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Dr. Ray Jajjar

Assistant Professor/Presidential Fellow
Department of Physics, University of Michigan

January 24th, 3:30 PM

Thirkield Hall (Physics), room 103


Research Expericence for Undergraduates (REU) climate research

The climate system involves highly complex interactions among the atmosphere, oceans, cryosphere, lithosphere, and biosphere; unraveling the mechanisms that control the Earth’s climate is one of the most intellectually challenging scientific problems of the day. Penn State has been running a 10-week summer research program in climate science for 5 years. We recruit a cohort of about 10 students each year, mostly rising juniors and seniors, from across the country and from a variety of majors. Students conduct independent research with one or more Penn State faculty members on topics including floods and droughts, regional and global climate change, storm surge, terrestrial and marine carbon cycling, tropical cyclones, weather and climate risk, atmospheric aerosols, paleoclimate reconstruction, and atmospheric waves and storm tracks. The research itself may involve fieldwork, laboratory experiments, numerical modeling, and data analysis. Students also gain experience in writing up research findings and presenting their work at a mini-symposium. Students receive a $5000 stipend, furnished housing, and reimbursement for travel to and from Penn State and a scientific conference. See http://micromet.psu.edu/reuclimate/ for more details.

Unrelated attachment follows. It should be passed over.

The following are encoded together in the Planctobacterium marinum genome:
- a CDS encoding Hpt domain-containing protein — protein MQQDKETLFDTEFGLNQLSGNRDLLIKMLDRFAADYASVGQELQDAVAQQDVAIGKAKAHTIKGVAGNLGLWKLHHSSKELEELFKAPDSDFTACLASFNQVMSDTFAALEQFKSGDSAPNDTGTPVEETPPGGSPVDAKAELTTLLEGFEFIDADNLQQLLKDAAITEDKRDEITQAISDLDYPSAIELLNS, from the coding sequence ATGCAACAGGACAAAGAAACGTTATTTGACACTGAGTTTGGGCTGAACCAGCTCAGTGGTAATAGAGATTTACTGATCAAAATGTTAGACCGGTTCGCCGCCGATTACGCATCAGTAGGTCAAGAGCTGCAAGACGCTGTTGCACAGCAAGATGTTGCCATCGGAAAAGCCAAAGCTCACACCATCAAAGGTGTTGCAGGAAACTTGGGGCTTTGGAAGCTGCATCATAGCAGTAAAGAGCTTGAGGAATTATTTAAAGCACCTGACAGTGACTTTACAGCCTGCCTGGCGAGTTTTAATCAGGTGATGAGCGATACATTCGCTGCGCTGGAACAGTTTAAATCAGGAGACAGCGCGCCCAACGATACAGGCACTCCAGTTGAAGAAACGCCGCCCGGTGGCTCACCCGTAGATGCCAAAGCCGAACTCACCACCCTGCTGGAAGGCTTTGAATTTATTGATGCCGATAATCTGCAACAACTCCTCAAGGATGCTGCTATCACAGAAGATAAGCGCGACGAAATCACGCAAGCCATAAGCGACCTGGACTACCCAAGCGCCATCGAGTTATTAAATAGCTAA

Enormous efforts are underway to clean up the Chesapeake Bay, the largest and most productive estuary in the United States. Such efforts are only beginning to consider the potentially complicating effects of climate change. Here, I present a synthesis of research climate change impacts on the physics, chemistry, and ecology of this estuary. I will present evidence of historical changes in temperature, salinity, and tides that can be directly tied to anthropogenic climate change. I will discuss how such changes, as they continue into the future, will affect efforts to clean up the Bay and what society can do to minimize negative impacts on this important estuary.


Refreshments will be served at 3:30pm